The LUS is built upon the principles of the Ecosystem Approach, which takes a balanced look at the relationship between people and the natural environment in which they live and work and looks to create positive outcomes for people and the environment.  This approach seeks to strengthen and maintain the services provided by the natural environment and also deliver on social and economic goals.

Economic and social aims can sometimes be viewed as being at odds with environmental protection, but the Ecosystem Approach looks to recognise interdependence and mutual benefits that can be achieved by working holistically.

With community and landowner buy-in we can begin to reinvest in our natural assets, using public funds when justifiable, and deliver locally on national and international goals such as our Aichi Biodiversity Targets and woodland expansion targets.

For example, the Scottish Government’s Draft Climate Change Plan, published in January 2017, proposes a target for future woodland expansion to cover 21% of Scotland by 2032. To deliver this, the draft plan proposes that the rate of new planting rises to 15,000 hectares per year by 2024.

Bearing in mind our other land use objectives, it is difficult to see how woodland creation targets and other objectives could be properly achieved and balanced without a robust LUS and Regional Land Use Partnerships.

Involving people is vital

Absolutely central to the LUS, and the Ecosystem Approach it enshrines, is the need to involve people in the decision making process. This includes not only those managing our land to provide ecosystem services but also those that benefit or are disadvantaged by certain land management practices. Local communities stand to benefit from the enhanced engagement opportunities and businesses, and land managers can build and plan around strategically agreed goals and targets.

The Flying Flock
The Flying Flock © Scottish Wildlife Trust

In Scotland we have no shortage of examples of land management conflicts. Deer and grouse moor management, wildlife crime, locating renewable energy developments, and the distribution of rural subsidies are just some examples. Regional Land Use Partnerships could provide a constructive forum, focused on achieving shared outcomes, that could help resolve some conflict and agree regional priorities.

The Scottish Government has a desire to work towards a greater diversity of land ownership, including more community land ownership, high standards and transparency of land ownership and use, and greater collaboration and community engagement. The LUS provides the opportunity to give the land reform agenda a clearer purpose by providing a picture of what we want our land to look like and do in the future.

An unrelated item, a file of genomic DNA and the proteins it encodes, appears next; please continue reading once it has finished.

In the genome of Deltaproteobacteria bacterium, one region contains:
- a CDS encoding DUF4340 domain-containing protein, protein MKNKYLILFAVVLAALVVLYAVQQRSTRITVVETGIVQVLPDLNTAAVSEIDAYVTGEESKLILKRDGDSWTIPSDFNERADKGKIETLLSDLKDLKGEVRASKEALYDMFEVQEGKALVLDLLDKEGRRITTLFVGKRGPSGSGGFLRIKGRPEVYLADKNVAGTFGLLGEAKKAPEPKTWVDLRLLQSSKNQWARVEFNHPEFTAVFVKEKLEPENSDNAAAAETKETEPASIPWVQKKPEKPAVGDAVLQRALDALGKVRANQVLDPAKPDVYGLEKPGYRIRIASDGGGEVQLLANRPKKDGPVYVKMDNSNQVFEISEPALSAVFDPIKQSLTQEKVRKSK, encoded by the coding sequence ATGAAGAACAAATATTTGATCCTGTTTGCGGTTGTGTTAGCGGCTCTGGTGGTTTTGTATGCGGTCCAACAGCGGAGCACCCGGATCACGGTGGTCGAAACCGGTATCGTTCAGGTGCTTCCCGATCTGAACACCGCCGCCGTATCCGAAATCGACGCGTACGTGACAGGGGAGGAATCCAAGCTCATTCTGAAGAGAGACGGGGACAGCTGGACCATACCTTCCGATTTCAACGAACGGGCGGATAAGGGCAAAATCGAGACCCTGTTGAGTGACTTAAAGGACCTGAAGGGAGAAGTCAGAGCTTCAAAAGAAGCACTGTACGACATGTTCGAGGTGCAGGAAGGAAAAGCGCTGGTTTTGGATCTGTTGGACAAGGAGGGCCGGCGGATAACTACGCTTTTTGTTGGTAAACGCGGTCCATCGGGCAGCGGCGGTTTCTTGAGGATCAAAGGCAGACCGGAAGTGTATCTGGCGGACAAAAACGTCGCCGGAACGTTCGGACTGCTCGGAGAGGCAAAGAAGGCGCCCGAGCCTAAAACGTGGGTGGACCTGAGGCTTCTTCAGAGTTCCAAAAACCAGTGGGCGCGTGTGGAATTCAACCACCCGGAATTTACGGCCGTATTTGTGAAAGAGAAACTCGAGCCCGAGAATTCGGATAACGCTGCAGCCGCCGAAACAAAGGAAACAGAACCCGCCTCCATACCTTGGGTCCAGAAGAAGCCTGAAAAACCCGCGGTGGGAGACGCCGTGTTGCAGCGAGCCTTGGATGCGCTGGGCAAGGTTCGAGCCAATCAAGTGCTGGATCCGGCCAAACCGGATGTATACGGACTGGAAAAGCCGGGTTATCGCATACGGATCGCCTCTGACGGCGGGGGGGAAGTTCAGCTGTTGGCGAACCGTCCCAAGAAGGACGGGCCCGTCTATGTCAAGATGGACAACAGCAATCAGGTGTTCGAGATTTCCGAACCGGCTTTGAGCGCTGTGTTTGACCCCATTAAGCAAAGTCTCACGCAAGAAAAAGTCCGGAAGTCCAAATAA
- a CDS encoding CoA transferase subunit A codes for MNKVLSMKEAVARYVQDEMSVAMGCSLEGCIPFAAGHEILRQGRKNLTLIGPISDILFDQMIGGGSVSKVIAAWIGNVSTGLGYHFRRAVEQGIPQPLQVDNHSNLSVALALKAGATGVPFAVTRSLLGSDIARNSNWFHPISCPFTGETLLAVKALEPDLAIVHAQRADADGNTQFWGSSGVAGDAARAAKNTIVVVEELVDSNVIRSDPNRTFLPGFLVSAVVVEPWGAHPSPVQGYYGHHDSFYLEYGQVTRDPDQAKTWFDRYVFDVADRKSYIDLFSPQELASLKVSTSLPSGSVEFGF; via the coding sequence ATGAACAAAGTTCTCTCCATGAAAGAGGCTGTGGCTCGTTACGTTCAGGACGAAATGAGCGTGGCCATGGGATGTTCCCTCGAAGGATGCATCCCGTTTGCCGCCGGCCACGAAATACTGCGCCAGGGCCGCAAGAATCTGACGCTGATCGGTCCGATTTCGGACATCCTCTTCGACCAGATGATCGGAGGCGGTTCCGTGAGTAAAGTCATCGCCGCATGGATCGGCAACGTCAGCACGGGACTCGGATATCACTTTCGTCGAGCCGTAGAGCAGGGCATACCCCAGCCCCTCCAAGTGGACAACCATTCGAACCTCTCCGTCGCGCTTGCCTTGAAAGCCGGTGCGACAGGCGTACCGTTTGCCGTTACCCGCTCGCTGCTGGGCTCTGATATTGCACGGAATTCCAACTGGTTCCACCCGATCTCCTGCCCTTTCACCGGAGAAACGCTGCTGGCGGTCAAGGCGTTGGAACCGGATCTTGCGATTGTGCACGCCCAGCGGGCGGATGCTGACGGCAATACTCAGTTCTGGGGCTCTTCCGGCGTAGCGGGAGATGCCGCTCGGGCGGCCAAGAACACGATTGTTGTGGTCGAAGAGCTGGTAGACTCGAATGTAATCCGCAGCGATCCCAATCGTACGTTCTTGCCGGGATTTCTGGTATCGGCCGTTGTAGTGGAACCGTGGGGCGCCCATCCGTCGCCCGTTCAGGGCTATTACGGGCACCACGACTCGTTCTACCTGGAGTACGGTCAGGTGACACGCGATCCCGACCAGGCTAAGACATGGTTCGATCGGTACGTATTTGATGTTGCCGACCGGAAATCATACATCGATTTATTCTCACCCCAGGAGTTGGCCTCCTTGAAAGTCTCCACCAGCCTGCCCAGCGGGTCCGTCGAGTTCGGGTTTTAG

In the foreword to the 2011 LUS the then Cabinet Secretary for Rural Affairs, Food and Environment, Richard Lochhead, stated:

A signal has been given to the Government that the great majority of those with an interest in land use see the need to move from a position where plans and decisions are made in isolation to an integrated – and hence more productive – approach to planning for the future uses of land. This is an exciting prospect and we all relish the challenge.”

My feeling is that the great majority of those with an interest in land use still very much see the need for integrated and holistic planning, and stand ready to support the Scottish Government in this endeavour.

Let’s inject some fresh energy

Unfortunately, and at exactly the wrong time, momentum on the LUS has been lost. Currently there are no dedicated staff within the Scottish Government really leading the delivery of the Land Use Strategy, and little dedicated funding.

Perhaps one way forward in the immediate future would be to bring together the Land Commission, SNH and SEPA and jointly task them with setting up a small number of Regional Land Use Partnerships that would be focused on tackling cross-sectoral issues.

This could be resourced through the above agencies Grant in Aid and would reassure everyone with an interest in the management of Scotland’s land that some form of strategic planning was taking place.

With Scotland on the eve of Brexit and the need to radically rethink our land management subsidy and policy combining with more pressures than ever being placed on a finite amount of land, this is exactly the right moment to inject fresh energy into the Land Use Strategy and roll out further local pilots.

Bruce Wilson 

Acting Head of Policy 

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How Scotland’s land is managed is so often a subject of heated debate. Farming versus forestry, grouse moors versus re-wilding, deer stalking versus woodland regeneration, wind farms versus unspoiled landscapes. …